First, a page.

As mentioned earlier, in the offensive phase of the Netherlands’ game was strongly aimed at unpredictability. The work between the lines of their attacking midfielders created huge problems for Bosnia-Herzegovina’s defence, which sometimes seemed in total confusion.
In particular, as we saw in the first two goals, the Dutch team’s speed of manoeuvre was their real strength. Frequent cross-field passes have contributed to unhinging the opposing defence, often too attracted by the ball and unable to manage off-the-ball movements in the box.
And it is from these cross-field passes and these off-the-ball movements, in which Liverpool‘s midfielder Wijnaldum is undoubtedly one of the best players in the world, the first two goals were born, as we can see from the images below.
In the first case, it was the full-back Dumfries, who took advantage of Depay’s penetrative pass and served Wijnaldum, who scored. However, in the second one, it was the winger Berghuis who served the assist, in an almost identical action to the previous one. And this once again proved how well all the Dutch players can make offensive moves and take advantage of the free spaces given by the opposing defence.
A fundamental role in the attacking phase was played in particular by the full-backs in this match. As mentioned earlier in this analysis, their very high position on the pitch forced the opponents’ defence to open up. So even the penetrative passes became an option for the Netherlands, taking advantage of full-backs’ work without the ball, with a very thick offensive line thanks to the three men between the lines plus the striker, as we can see from this image.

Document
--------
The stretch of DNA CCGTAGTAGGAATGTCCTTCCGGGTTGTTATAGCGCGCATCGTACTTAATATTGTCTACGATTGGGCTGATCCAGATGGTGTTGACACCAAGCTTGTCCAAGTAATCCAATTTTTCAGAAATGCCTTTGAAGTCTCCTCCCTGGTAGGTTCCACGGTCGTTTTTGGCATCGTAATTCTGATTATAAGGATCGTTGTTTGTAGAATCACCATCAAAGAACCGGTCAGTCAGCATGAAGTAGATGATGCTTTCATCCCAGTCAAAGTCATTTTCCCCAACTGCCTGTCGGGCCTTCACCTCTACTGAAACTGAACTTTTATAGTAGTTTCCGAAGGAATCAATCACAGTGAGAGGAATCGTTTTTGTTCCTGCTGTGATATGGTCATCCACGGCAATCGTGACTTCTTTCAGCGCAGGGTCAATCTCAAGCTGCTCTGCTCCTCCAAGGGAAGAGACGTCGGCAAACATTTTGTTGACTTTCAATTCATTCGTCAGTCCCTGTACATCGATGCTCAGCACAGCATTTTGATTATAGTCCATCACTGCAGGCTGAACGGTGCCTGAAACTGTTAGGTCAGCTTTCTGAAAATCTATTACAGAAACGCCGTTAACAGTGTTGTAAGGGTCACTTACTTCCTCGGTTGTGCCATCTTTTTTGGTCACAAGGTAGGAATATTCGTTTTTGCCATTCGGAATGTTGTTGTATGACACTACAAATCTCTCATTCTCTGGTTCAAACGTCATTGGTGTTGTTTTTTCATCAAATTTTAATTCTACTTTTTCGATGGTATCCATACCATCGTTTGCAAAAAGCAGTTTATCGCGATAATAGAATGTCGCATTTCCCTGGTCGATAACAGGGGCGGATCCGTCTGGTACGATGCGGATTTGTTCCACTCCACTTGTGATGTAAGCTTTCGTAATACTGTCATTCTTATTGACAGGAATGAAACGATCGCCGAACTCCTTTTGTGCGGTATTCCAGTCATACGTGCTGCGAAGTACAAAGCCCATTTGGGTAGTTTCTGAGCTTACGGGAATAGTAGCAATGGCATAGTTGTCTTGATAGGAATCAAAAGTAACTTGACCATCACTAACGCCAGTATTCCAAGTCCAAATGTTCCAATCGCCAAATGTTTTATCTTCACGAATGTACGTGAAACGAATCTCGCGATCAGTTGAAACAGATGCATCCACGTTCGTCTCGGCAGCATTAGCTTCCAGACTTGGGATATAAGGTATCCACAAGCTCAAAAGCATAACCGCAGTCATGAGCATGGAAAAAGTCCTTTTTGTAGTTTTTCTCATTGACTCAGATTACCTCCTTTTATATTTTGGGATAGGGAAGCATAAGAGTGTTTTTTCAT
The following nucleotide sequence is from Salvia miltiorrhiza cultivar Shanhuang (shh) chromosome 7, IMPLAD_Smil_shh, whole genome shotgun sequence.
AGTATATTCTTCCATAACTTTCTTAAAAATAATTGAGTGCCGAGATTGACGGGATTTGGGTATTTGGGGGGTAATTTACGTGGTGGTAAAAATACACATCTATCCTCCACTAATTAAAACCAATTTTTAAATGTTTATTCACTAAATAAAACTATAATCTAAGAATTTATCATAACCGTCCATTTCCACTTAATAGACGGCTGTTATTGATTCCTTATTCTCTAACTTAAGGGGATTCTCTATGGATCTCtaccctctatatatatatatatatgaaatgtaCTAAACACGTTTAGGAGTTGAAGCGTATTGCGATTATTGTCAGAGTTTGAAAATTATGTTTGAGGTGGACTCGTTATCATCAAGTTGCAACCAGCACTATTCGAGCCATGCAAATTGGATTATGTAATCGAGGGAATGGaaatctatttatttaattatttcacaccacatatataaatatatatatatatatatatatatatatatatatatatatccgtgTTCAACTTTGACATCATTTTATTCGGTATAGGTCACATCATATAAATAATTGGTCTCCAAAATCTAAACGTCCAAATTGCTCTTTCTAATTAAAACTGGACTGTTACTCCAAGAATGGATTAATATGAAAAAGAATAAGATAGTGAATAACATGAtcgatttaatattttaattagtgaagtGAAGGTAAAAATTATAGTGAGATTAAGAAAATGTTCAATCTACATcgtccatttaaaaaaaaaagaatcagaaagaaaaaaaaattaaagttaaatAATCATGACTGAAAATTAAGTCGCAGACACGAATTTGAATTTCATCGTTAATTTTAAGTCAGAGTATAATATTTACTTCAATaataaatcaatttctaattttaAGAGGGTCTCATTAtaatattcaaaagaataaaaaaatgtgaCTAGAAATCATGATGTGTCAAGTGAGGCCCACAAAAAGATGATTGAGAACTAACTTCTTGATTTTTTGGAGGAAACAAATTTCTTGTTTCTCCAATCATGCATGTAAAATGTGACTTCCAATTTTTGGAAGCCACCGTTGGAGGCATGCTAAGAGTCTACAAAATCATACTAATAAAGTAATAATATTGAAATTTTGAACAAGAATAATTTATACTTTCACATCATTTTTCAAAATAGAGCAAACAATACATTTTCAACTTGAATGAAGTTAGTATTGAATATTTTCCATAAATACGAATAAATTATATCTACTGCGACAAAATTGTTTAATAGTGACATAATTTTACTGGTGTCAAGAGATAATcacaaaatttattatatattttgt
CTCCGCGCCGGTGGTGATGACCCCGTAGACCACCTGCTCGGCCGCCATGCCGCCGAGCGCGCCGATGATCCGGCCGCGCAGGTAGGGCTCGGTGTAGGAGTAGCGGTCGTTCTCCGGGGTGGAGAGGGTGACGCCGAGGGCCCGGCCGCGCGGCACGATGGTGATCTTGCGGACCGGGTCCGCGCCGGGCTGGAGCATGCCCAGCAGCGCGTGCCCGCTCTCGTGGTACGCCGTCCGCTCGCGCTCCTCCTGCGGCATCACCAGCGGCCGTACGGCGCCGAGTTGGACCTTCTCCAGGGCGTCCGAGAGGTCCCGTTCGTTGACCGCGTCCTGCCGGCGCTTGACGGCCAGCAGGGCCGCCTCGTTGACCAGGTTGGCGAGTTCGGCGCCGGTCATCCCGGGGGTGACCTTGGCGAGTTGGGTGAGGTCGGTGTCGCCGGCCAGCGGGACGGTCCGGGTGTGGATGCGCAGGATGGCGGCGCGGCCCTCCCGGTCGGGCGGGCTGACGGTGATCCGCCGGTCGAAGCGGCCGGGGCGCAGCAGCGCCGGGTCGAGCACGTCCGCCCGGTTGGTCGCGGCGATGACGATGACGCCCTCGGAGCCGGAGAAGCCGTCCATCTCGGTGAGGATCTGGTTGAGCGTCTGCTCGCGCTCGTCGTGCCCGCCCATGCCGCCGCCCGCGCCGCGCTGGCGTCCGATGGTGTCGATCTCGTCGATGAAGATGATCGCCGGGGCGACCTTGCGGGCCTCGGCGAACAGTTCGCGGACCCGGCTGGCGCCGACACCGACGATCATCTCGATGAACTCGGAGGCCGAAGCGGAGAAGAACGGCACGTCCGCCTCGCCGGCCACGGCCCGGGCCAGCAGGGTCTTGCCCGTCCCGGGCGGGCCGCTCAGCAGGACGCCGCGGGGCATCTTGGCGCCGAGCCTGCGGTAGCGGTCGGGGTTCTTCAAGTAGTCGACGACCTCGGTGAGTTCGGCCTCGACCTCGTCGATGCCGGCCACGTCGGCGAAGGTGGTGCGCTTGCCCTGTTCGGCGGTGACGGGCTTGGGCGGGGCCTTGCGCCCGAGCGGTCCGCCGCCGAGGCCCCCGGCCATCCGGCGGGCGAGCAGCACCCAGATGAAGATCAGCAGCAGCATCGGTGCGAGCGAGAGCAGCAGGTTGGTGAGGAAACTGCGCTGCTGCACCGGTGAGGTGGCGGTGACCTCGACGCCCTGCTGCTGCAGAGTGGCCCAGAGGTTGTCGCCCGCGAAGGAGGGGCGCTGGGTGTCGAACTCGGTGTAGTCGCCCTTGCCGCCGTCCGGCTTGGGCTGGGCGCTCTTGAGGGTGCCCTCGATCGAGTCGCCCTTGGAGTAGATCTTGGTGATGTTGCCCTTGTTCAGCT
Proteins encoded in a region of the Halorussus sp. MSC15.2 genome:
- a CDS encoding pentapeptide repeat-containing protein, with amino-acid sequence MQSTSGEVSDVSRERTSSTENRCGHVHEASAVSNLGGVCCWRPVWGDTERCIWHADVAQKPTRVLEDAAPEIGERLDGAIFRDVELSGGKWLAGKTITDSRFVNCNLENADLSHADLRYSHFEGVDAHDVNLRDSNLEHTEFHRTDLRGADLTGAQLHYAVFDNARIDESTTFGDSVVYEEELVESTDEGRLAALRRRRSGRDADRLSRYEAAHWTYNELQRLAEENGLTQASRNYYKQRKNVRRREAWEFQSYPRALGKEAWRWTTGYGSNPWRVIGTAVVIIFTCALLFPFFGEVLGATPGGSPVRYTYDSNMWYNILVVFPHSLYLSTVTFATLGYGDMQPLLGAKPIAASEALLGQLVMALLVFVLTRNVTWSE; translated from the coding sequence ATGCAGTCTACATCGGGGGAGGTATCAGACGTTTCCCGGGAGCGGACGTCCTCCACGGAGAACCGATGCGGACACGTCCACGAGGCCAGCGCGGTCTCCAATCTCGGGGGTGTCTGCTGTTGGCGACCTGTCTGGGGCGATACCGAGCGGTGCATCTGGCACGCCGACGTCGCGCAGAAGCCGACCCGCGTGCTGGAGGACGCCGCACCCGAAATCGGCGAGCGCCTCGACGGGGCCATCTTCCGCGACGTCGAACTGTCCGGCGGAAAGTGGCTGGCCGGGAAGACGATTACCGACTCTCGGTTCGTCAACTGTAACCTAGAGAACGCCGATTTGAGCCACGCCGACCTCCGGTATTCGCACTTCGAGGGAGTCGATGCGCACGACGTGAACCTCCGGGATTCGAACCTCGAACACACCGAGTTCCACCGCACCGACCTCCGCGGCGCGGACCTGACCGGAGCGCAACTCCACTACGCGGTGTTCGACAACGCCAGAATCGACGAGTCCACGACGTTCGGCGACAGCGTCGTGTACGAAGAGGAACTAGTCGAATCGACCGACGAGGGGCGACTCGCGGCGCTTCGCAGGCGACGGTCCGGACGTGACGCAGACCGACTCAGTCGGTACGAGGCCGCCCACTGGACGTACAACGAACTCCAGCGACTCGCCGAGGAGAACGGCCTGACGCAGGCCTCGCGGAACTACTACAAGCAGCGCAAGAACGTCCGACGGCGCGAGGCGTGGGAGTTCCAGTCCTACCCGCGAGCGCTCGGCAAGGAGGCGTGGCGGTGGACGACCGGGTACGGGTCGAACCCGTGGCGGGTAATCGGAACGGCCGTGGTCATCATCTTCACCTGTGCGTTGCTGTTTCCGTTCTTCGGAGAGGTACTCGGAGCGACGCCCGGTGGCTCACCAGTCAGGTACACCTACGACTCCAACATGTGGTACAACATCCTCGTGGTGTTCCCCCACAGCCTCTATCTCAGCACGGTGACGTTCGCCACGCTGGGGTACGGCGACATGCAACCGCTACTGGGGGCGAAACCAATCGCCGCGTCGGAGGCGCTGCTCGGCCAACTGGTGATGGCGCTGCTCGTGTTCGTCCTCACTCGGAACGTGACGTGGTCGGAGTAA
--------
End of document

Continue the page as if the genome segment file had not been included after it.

With so many offensive options and the speed at which Netherlands’ actions were executed, this match was not exactly a night to remember for Bosnia-Herzegovina’s defence, and the match could have ended even worse than it went.
Bosnia-Herzegovina’s offensive solutions
But playing such an offensive game obviously brings problems. Although Bosnia-Herzegovina has had many problems when controlling the number of men brought in the offensive half by their Dutch opponents, they often had the opportunity to create chances when they were able to recover the ball.
In particular, the previously mentioned position of the full-backs was a kind of a “cross and delight” for the Netherlands.
Despite their speed, the ability of Bosnia-Herzegovina’s midfielders (Pjanić in particular) to make a quick offensive transition, was the main offensive weapon of Bajević’s team. And as we can see in the image below, Bosnia-Herzegovina’s goal was born from one of those quick counter-attacks.
But even when the full-backs managed to get back to defend inside the box, it was noted how much the Bosnia-Herzegovinan team depended almost completely on their star, Pjanić, in the absence of Džeko.
Although he is more used to play as a defensive playmaker, his work as a more offensive midfielder has often been potentially dangerous.
However, Barcelona‘s player was not able to take advantage of the opportunities created from the outside with effective cut-backs, due to Netherlands’ lack of defensive support of their attacking midfielders, as we can see in this image.
In a game played at a very high rhythm, despite the fact that the players were forced to play many games in this period, the technical difference between the two teams played a decisive role. The absence of the star Džeko weighed too much on Bosnia-Herzegovina’s performance, who were too often without ideas in attack. The Netherlands have once again shown their offensive potential and their ability to play the legendary Dutch “Total football”.
However, with the absence of their defensive leader Virgil Van Dijk, all the difficulties of this team emerged. And for this reason, they are not yet at the level of the best European and World national teams.